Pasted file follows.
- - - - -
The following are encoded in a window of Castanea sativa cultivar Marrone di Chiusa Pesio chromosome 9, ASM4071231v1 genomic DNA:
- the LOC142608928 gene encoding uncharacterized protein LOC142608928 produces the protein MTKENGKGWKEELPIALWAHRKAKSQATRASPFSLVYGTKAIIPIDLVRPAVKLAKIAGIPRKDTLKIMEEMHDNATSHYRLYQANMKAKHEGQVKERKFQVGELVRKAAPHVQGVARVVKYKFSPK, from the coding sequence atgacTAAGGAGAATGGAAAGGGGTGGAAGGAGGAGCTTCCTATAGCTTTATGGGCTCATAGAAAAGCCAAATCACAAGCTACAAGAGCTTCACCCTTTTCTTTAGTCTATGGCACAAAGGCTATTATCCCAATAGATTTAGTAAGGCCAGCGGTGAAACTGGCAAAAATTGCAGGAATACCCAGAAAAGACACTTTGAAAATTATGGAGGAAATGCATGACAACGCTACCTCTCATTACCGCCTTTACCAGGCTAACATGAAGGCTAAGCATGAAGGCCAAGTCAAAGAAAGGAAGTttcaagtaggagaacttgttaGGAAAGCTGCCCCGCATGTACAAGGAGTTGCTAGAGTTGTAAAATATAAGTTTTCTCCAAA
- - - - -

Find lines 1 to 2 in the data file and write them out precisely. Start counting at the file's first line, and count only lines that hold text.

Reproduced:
The following are encoded in a window of Castanea sativa cultivar Marrone di Chiusa Pesio chromosome 9, ASM4071231v1 genomic DNA:
- the LOC142608928 gene encoding uncharacterized protein LOC142608928 produces the protein MTKENGKGWKEELPIALWAHRKAKSQATRASPFSLVYGTKAIIPIDLVRPAVKLAKIAGIPRKDTLKIMEEMHDNATSHYRLYQANMKAKHEGQVKERKFQVGELVRKAAPHVQGVARVVKYKFSPK, from the coding sequence atgacTAAGGAGAATGGAAAGGGGTGGAAGGAGGAGCTTCCTATAGCTTTATGGGCTCATAGAAAAGCCAAATCACAAGCTACAAGAGCTTCACCCTTTTCTTTAGTCTATGGCACAAAGGCTATTATCCCAATAGATTTAGTAAGGCCAGCGGTGAAACTGGCAAAAATTGCAGGAATACCCAGAAAAGACACTTTGAAAATTATGGAGGAAATGCATGACAACGCTACCTCTCATTACCGCCTTTACCAGGCTAACATGAAGGCTAAGCATGAAGGCCAAGTCAAAGAAAGGAAGTttcaagtaggagaacttgttaGGAAAGCTGCCCCGCATGTACAAGGAGTTGCTAGAGTTGTAAAATATAAGTTTTCTCCAAA